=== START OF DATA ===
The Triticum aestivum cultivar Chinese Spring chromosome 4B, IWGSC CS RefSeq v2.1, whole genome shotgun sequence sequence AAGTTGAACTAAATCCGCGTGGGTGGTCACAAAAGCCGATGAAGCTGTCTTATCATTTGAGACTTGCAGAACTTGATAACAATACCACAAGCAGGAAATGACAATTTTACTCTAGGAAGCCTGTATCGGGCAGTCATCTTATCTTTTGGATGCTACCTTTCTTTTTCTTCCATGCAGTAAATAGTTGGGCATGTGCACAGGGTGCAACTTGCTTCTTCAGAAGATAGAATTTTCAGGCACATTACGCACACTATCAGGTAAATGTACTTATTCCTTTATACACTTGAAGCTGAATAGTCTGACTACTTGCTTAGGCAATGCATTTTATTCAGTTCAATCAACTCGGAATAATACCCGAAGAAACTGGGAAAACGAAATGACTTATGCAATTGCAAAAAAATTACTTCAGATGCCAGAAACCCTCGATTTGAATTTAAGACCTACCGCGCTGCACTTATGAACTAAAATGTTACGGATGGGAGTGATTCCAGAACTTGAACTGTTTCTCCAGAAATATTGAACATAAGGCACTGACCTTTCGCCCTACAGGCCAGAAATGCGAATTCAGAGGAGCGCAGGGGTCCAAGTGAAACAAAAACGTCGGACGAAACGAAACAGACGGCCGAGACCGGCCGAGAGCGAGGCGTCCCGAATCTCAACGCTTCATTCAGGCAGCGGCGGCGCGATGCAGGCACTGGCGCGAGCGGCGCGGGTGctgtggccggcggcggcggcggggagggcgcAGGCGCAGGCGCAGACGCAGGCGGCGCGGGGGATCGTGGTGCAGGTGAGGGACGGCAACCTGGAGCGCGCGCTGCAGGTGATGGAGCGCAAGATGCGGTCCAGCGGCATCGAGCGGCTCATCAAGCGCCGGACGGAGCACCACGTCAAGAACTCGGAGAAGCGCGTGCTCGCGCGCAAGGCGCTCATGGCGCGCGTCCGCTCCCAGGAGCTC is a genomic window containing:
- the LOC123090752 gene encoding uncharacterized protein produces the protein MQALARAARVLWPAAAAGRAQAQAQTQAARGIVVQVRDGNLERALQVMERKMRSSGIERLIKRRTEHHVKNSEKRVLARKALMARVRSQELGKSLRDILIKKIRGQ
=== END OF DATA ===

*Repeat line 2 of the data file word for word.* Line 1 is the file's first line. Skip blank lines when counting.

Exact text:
- the LOC123090752 gene encoding uncharacterized protein produces the protein MQALARAARVLWPAAAAGRAQAQAQTQAARGIVVQVRDGNLERALQVMERKMRSSGIERLIKRRTEHHVKNSEKRVLARKALMARVRSQELGKSLRDILIKKIRGQ